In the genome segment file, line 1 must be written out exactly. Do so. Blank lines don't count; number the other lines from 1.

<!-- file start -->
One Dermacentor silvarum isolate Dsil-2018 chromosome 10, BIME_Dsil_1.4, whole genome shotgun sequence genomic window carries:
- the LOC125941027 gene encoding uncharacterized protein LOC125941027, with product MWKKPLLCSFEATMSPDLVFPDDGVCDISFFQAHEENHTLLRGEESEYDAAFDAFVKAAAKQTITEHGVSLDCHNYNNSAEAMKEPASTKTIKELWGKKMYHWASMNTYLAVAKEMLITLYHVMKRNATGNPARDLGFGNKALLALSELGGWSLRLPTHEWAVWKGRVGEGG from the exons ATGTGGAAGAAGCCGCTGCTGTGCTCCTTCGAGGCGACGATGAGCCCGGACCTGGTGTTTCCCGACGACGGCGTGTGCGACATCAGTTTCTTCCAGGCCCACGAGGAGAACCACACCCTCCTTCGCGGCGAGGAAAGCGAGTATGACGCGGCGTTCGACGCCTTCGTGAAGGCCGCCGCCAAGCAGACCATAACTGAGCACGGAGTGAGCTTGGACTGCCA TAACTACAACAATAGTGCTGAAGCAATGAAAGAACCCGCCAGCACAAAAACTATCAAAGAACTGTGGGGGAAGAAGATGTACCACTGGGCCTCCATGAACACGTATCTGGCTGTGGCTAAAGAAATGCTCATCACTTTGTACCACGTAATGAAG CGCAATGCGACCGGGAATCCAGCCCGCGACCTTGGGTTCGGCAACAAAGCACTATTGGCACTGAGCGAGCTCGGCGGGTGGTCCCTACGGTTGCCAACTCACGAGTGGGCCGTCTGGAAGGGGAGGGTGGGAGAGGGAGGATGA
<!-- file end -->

One Dermacentor silvarum isolate Dsil-2018 chromosome 10, BIME_Dsil_1.4, whole genome shotgun sequence genomic window carries: